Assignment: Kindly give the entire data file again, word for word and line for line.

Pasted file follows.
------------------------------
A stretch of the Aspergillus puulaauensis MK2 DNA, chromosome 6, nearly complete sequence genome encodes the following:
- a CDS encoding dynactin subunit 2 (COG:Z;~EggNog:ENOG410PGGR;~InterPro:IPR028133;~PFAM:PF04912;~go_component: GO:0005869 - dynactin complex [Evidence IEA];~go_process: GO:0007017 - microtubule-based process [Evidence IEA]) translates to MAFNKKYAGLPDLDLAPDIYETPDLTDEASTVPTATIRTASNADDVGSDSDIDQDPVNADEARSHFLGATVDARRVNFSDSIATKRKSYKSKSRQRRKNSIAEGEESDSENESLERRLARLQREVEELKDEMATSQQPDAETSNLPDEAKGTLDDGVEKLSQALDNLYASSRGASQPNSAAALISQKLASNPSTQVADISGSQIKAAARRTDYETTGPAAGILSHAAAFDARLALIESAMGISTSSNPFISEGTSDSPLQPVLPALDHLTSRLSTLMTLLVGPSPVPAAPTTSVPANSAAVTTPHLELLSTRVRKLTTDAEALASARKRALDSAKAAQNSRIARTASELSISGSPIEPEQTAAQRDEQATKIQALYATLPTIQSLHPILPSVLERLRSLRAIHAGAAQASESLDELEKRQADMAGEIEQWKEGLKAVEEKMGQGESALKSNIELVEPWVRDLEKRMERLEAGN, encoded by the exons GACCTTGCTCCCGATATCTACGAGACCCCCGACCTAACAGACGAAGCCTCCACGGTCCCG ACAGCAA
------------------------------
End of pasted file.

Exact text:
A stretch of the Aspergillus puulaauensis MK2 DNA, chromosome 6, nearly complete sequence genome encodes the following:
- a CDS encoding dynactin subunit 2 (COG:Z;~EggNog:ENOG410PGGR;~InterPro:IPR028133;~PFAM:PF04912;~go_component: GO:0005869 - dynactin complex [Evidence IEA];~go_process: GO:0007017 - microtubule-based process [Evidence IEA]) translates to MAFNKKYAGLPDLDLAPDIYETPDLTDEASTVPTATIRTASNADDVGSDSDIDQDPVNADEARSHFLGATVDARRVNFSDSIATKRKSYKSKSRQRRKNSIAEGEESDSENESLERRLARLQREVEELKDEMATSQQPDAETSNLPDEAKGTLDDGVEKLSQALDNLYASSRGASQPNSAAALISQKLASNPSTQVADISGSQIKAAARRTDYETTGPAAGILSHAAAFDARLALIESAMGISTSSNPFISEGTSDSPLQPVLPALDHLTSRLSTLMTLLVGPSPVPAAPTTSVPANSAAVTTPHLELLSTRVRKLTTDAEALASARKRALDSAKAAQNSRIARTASELSISGSPIEPEQTAAQRDEQATKIQALYATLPTIQSLHPILPSVLERLRSLRAIHAGAAQASESLDELEKRQADMAGEIEQWKEGLKAVEEKMGQGESALKSNIELVEPWVRDLEKRMERLEAGN, encoded by the exons GACCTTGCTCCCGATATCTACGAGACCCCCGACCTAACAGACGAAGCCTCCACGGTCCCG ACAGCAA